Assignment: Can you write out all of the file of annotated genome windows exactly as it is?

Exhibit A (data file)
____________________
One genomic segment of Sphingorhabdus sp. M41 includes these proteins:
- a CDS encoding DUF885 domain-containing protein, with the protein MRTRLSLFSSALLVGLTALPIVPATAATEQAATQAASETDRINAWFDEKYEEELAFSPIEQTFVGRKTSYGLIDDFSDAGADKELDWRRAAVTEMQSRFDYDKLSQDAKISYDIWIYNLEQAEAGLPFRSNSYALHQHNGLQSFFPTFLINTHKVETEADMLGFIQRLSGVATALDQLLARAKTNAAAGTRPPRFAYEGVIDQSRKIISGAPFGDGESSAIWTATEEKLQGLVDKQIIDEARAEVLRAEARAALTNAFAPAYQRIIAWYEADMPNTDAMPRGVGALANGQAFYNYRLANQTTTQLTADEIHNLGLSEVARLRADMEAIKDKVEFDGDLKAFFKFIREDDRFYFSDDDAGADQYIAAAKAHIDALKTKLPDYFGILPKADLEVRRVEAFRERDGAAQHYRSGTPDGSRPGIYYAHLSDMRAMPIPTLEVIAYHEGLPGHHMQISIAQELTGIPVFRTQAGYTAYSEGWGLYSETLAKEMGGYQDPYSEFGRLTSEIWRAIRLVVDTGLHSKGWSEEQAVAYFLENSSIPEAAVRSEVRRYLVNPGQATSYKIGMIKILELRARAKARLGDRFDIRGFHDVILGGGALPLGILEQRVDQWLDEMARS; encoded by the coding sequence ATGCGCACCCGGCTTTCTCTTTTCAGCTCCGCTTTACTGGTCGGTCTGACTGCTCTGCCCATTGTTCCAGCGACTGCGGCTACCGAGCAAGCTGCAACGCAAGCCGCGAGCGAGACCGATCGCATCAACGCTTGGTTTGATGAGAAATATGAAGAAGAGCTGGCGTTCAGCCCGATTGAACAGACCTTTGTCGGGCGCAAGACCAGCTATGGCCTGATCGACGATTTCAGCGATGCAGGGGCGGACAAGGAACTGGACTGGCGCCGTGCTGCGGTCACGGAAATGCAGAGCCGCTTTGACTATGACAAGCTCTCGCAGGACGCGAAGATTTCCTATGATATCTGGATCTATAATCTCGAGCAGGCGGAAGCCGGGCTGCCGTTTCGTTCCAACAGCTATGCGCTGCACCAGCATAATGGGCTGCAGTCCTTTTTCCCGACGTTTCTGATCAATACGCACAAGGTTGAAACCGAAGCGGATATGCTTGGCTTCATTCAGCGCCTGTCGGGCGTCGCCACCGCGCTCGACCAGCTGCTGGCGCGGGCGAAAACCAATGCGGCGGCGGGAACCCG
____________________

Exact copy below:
One genomic segment of Sphingorhabdus sp. M41 includes these proteins:
- a CDS encoding DUF885 domain-containing protein, with the protein MRTRLSLFSSALLVGLTALPIVPATAATEQAATQAASETDRINAWFDEKYEEELAFSPIEQTFVGRKTSYGLIDDFSDAGADKELDWRRAAVTEMQSRFDYDKLSQDAKISYDIWIYNLEQAEAGLPFRSNSYALHQHNGLQSFFPTFLINTHKVETEADMLGFIQRLSGVATALDQLLARAKTNAAAGTRPPRFAYEGVIDQSRKIISGAPFGDGESSAIWTATEEKLQGLVDKQIIDEARAEVLRAEARAALTNAFAPAYQRIIAWYEADMPNTDAMPRGVGALANGQAFYNYRLANQTTTQLTADEIHNLGLSEVARLRADMEAIKDKVEFDGDLKAFFKFIREDDRFYFSDDDAGADQYIAAAKAHIDALKTKLPDYFGILPKADLEVRRVEAFRERDGAAQHYRSGTPDGSRPGIYYAHLSDMRAMPIPTLEVIAYHEGLPGHHMQISIAQELTGIPVFRTQAGYTAYSEGWGLYSETLAKEMGGYQDPYSEFGRLTSEIWRAIRLVVDTGLHSKGWSEEQAVAYFLENSSIPEAAVRSEVRRYLVNPGQATSYKIGMIKILELRARAKARLGDRFDIRGFHDVILGGGALPLGILEQRVDQWLDEMARS; encoded by the coding sequence ATGCGCACCCGGCTTTCTCTTTTCAGCTCCGCTTTACTGGTCGGTCTGACTGCTCTGCCCATTGTTCCAGCGACTGCGGCTACCGAGCAAGCTGCAACGCAAGCCGCGAGCGAGACCGATCGCATCAACGCTTGGTTTGATGAGAAATATGAAGAAGAGCTGGCGTTCAGCCCGATTGAACAGACCTTTGTCGGGCGCAAGACCAGCTATGGCCTGATCGACGATTTCAGCGATGCAGGGGCGGACAAGGAACTGGACTGGCGCCGTGCTGCGGTCACGGAAATGCAGAGCCGCTTTGACTATGACAAGCTCTCGCAGGACGCGAAGATTTCCTATGATATCTGGATCTATAATCTCGAGCAGGCGGAAGCCGGGCTGCCGTTTCGTTCCAACAGCTATGCGCTGCACCAGCATAATGGGCTGCAGTCCTTTTTCCCGACGTTTCTGATCAATACGCACAAGGTTGAAACCGAAGCGGATATGCTTGGCTTCATTCAGCGCCTGTCGGGCGTCGCCACCGCGCTCGACCAGCTGCTGGCGCGGGCGAAAACCAATGCGGCGGCGGGAACCCG